THE Hunt saboteurs were out in force at Westminster yesterday but their quarry eluded them.
At least for now. David Cameron was forced to cut short his campaigning for Thursday's council elections to return to the Commons and answer an urgent question from Labour's Ed Miliband about the embattled Culture Secretary Jeremy Hunt's handling of the controversial BSkyB bid.
The Prime Minister arrived in the Chamber in belligerent mood and, fending off hostile questioning for nearly an hour, continued to insist he had "seen no evidence" that Mr Hunt had acted improperly.
Mr Cameron made the seemingly reasonable point that the separate parliamentary investigation into the matter, being demanded by the opposition, risked cutting across the Leveson inquiry, which can take sworn evidence from ministers and is "many times more robust". However, as Lord Leveson himself made abundantly clear on Friday, it is no part of his brief to decide whether ministers acted outside the ministerial code. Wisely, the retired judge does not wish to be dragged into party politics. Besides, it may be several weeks before Mr Hunt is summoned to appear and this issue will hang over his department like a bad smell until it is resolved.
Under these circumstances the opposition is justified in asking Mr Cameron to refer the issue to the independent adviser on ministerial interests, Sir Alex Allan. It is for him to adjudicate on whether the Culture Secretary broke the ministerial code by leaking vital information to News Corporation two days ahead of a Commons statement. Mr Hunt is also accused of failing to honour an undertaking to publish all relevant communications with News Corp relating to the take-over and of allowing a "back channel" of influence from News Corp into his department.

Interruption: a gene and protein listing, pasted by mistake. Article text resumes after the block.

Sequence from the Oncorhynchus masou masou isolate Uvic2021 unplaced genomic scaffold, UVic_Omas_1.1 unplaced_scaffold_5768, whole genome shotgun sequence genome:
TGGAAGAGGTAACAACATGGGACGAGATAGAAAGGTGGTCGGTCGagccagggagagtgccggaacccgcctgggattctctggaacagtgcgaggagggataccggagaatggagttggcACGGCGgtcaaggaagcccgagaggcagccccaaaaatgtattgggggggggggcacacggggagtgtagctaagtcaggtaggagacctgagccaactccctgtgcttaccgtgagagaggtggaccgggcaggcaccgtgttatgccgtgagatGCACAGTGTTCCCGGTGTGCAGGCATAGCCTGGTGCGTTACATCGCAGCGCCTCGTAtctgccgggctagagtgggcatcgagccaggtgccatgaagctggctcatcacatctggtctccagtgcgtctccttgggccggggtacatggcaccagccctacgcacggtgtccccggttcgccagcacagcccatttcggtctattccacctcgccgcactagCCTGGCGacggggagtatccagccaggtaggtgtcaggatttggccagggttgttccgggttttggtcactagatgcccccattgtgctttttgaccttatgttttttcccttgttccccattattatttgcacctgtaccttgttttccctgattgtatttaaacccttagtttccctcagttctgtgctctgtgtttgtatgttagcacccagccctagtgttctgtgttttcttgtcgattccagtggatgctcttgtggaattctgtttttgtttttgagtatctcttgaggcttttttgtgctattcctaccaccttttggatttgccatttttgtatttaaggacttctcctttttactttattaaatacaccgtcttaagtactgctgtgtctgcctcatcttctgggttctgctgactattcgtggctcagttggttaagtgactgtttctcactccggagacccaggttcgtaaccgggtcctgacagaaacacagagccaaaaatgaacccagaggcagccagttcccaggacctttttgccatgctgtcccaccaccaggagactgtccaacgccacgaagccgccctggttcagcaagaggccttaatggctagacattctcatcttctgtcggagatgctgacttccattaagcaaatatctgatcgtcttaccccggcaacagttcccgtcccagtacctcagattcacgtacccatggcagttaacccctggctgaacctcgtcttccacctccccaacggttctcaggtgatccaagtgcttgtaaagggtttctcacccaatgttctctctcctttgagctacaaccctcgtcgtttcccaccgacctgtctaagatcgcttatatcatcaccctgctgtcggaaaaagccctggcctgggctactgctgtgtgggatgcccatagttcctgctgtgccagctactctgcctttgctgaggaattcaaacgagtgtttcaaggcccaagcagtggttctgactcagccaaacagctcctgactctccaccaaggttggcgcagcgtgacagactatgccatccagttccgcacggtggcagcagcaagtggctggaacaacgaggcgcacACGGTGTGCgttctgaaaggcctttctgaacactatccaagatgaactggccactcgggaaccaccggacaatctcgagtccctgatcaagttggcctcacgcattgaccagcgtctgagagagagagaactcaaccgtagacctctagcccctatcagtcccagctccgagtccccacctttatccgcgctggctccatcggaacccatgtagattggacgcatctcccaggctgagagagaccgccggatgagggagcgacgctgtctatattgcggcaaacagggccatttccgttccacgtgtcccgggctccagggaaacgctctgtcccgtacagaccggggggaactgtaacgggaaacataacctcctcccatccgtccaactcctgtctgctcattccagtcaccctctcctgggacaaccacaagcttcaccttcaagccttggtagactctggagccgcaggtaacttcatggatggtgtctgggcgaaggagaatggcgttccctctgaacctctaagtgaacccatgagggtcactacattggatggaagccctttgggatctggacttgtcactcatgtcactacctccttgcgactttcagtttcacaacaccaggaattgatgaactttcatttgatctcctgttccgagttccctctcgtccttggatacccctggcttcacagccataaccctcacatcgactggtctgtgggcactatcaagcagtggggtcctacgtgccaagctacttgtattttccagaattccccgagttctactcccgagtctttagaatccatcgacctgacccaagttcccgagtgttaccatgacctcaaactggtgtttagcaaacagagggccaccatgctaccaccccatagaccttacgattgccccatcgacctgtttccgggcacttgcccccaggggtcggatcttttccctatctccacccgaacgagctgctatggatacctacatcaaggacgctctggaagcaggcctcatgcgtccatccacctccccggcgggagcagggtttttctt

The Prime Minister may regret his rather flippant dismissal of the first of these allegations. Leaking market-sensitive information is not only a breach of the code but, as the email in question put it, "absolutely illegal". The other two allegations are less clear. The Government could argue that producing every shred of communication between Mr Hunt's department and News Corp required disproportionate effort and that lobbyists and special advisers often exaggerate what they have. This would make Mr Hunt's special adviser Adam Smith, who resigned last week, the equivalent of the News of the World "rogue reporter".
This story is not going to go away. Indeed the Culture Media and Sport select committee's report into phone hacking is due out today.
Mr Cameron is paying a high price for hanging on to his Culture Secretary but the price of losing him might have been higher for it would put the spotlight on Downing Street and Mr Cameron's "embarrassing" (his adjective) attendance at the dinner party thrown by News International chief executive Rebekah Brooks, at the height of the controversy over the BSkyB bid in December 2010. Even if the Prime Minister was not directly involved in the decision, it adds to the impression that his Government is more interested in helping the rich and powerful than the hard-pressed electorate.
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